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Earlier this year Napo launched a training survey on behalf of the Training and Professional Committee. After over 200 responses Tania Bassett National Official has brought together the findings and the key themes that came out of the responses. Napo will be sharing these findings with HMPPS training to help influence training going forward for all grades of staff.
General training and refreshers
It is quite clear from the survey that training arrangements in the NPS and CRCs vary significantly with the majority of CRCs offering very little training to staff. Of concern one of the key issues raised by CRC members is the lack of safeguarding training. A critical subject for effective public protection, an area that many CRCs have been criticised for in HMIP reports. This was also a key area in Wales following transition and required large numbers of staff to be trained up once thy moved to the NPS. Napo will be putting pressure on CRCs to ensure that all staff are up to date with safeguarding training as a matter of urgency.
A common theme amongst both NPS and CRC members was how training is delivered. 90% respondents said that they didn’t like online training. “It is really isolating. I would prefer training with my peers so you can discuss the issues and how it affects practice”
Many members concurred with this view saying they would much prefer classroom based training. This enables you to ask questions of the trainer, clarify understanding and allow open discussion with colleagues. This is especially important for less experienced staff who still need to bed in the learning into their practice and who can learn a great deal from more experienced colleagues.
Some grades such as Band 2 said they had received no training at all in the last 12 months. This was true of NPS and CRC staff in that grade. Given that a Vocational Qualifcation had been developed for administrators it is disappointing that this has not been rolled out on a regular basis.
Napo received overwhelming feedback that PQiP is not fit for purpose and is too short to be comprehensive enough.
Napo has already been made aware that PQiP learners and newly qualified staff do not feel confident or qualified enough to carry out the role. This is acute in the NPS where newly qualified offices are going straight into a full caseload of high and very high risk cases. PQiP trainers who responded to the survey agreed with these comments which is very worrying going forward. This is especially concerning given staff are now working at home and do not have the benefit of their experienced colleagues.
With just one day of training on working with people who commit sexual offences many members have raised concerns that this is leaving staff, clients and the public at risk. Combined with an apparent lack of risk management this could seriously undermine public protection and confidence in probation. Again the issue of distance online learning came under criticism with a lack of university time negatively impacting on learners. It seems very clear that HMPPS need to do a complete review of the PQiP training and Napo will urge them to take these findings into consideration. One trainer told Napo that the actual training manual is now out of date.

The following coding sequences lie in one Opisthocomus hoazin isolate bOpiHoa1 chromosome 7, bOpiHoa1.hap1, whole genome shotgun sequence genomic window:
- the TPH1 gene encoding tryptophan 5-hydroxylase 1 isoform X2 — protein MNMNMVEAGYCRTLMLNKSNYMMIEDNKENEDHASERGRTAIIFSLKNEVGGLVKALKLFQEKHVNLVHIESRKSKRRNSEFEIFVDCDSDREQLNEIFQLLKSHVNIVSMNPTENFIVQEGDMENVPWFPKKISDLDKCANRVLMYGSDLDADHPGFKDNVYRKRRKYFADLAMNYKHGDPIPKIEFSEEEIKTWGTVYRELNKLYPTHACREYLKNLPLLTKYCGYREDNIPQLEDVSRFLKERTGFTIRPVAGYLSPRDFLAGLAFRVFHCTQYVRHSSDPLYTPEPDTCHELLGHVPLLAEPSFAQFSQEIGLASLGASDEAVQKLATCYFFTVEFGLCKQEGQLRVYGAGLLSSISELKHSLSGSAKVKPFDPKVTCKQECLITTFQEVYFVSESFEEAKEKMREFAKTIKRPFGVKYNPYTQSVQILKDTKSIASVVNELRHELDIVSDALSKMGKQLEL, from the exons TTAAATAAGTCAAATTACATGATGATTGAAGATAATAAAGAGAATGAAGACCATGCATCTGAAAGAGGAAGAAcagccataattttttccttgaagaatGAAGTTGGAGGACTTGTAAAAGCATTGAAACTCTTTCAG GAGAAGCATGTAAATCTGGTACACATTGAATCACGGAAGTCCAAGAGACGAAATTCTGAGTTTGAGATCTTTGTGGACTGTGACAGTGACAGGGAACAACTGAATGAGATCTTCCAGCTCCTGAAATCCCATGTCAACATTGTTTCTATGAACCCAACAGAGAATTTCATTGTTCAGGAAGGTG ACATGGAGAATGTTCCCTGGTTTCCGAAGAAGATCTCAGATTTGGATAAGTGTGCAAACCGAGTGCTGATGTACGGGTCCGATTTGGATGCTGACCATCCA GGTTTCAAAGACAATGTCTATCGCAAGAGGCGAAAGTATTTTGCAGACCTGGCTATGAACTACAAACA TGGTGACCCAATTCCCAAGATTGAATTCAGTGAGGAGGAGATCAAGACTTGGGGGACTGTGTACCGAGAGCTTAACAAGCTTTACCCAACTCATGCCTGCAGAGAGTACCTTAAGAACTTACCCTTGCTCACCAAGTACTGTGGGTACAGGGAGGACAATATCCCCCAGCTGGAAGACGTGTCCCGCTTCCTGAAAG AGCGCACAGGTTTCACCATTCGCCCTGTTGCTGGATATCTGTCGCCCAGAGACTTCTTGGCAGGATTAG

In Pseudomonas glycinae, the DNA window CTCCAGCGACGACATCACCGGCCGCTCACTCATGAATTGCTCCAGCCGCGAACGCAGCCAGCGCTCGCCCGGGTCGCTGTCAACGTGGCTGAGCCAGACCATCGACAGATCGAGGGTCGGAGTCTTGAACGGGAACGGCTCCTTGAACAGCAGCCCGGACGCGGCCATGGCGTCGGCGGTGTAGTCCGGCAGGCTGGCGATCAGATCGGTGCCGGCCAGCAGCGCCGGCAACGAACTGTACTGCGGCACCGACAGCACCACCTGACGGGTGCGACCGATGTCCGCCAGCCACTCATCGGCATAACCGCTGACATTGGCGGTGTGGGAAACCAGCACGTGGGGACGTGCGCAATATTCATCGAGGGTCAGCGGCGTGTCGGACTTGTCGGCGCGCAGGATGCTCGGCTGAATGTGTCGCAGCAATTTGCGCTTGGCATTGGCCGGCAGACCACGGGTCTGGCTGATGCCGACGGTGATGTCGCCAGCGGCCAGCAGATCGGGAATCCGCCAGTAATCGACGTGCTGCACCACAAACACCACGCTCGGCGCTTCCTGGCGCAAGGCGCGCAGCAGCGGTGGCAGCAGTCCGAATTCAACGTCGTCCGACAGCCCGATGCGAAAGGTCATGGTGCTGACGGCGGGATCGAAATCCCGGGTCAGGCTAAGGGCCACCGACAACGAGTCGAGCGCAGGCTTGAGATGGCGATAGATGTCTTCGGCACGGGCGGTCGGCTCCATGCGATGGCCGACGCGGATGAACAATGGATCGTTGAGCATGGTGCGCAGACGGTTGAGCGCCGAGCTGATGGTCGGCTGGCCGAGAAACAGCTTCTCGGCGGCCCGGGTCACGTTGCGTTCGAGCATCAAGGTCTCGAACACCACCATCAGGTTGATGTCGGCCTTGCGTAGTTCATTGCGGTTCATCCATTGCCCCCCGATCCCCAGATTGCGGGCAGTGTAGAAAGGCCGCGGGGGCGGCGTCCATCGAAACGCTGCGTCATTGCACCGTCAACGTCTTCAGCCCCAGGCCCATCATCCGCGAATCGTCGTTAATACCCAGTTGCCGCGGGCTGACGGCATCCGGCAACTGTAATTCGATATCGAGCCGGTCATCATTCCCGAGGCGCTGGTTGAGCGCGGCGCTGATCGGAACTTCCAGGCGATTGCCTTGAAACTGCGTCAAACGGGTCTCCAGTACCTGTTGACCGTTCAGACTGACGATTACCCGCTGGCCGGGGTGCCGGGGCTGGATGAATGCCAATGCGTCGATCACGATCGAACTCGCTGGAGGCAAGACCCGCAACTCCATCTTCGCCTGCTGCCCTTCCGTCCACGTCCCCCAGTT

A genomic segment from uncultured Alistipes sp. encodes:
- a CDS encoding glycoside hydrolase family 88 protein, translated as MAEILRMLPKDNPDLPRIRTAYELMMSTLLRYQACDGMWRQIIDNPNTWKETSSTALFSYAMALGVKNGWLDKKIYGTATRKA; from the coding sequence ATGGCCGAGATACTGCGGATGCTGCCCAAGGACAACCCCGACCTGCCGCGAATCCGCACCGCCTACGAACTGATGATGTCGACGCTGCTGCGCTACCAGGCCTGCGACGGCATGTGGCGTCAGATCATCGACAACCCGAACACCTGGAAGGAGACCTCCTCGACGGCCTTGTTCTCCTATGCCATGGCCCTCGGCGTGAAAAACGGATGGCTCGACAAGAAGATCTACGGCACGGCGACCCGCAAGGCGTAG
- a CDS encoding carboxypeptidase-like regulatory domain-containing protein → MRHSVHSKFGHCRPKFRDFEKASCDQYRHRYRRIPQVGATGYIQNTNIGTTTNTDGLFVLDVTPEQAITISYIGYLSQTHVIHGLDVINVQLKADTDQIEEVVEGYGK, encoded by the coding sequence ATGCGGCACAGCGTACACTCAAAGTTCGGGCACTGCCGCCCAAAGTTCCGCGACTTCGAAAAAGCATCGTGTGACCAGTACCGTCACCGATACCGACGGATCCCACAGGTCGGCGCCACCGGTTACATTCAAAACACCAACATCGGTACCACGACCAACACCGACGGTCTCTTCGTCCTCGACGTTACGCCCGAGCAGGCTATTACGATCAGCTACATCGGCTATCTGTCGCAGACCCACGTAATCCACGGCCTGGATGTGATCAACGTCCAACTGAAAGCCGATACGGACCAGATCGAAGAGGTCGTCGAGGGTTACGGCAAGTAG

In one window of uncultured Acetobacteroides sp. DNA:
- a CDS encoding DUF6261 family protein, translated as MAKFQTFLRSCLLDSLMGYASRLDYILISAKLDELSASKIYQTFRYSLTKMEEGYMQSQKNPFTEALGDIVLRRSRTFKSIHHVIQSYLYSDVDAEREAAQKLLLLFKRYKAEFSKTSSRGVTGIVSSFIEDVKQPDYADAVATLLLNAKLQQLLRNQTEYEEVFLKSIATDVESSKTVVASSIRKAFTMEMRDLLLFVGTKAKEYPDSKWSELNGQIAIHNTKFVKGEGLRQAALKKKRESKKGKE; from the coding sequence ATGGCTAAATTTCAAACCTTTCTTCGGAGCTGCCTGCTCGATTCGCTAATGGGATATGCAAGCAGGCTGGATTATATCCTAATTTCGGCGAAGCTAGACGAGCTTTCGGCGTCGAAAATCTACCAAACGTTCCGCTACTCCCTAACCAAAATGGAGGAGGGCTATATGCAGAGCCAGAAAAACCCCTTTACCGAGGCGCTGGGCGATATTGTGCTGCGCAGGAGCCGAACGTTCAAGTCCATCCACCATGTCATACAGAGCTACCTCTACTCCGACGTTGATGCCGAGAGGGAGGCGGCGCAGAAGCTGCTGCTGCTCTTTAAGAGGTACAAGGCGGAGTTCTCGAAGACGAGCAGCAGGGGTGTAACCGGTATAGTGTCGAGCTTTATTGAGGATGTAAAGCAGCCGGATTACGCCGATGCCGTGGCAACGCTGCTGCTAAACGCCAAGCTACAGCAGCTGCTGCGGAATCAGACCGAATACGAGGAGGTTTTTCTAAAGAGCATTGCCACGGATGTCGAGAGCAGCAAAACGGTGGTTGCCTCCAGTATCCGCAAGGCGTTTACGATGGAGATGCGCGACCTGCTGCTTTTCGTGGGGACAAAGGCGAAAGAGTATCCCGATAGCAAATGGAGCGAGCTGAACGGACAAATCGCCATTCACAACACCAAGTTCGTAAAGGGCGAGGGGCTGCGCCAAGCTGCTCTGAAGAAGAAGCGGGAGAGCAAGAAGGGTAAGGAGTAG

For some learners in the CRC we are seeing a real disconnect to how the training should be delivered and the reality. Lack of access to NPS placements and in some cases no mentoring or support will leave CRC learners at a real disadvantage. Retention will be very difficult in these areas if members feel they have been left to their own devises. Members are acutely aware of the risk of SFOs and their own vulnerability as well.
Since its introduction Napo members have been critical of OASys as a none user friendly and a clunky assessment. It wasn’t a surprise then to see this assessment tool come under fire in the survey. Many respondents felt that it was out of date as an assessment tool and just too long winded and repetitive. However, it was great to get some constructive feedback. Many members feel that the tool could be more useful if practitioners could update a section without having to update the whole document. This has become more of an issue since staff began working from home and an instruction was issued to review all OASys assessments. Napo agrees with members that this could easily be done if only one section could be updated to reflect the crisis rather than the entire assessment. Probation needs to modernise and a full review and investment in OASys could be a really positive move for practitioners.
On behalf of the Training and Professional Committee Tania Bassett, National Official, and Keith Stokeld, National Vice Chair will take up these issues directly with HMPPS. The committee wants to thank members for taking time to complete the survey and we will keep you up to date on our progress.
Tania Bassett, National Official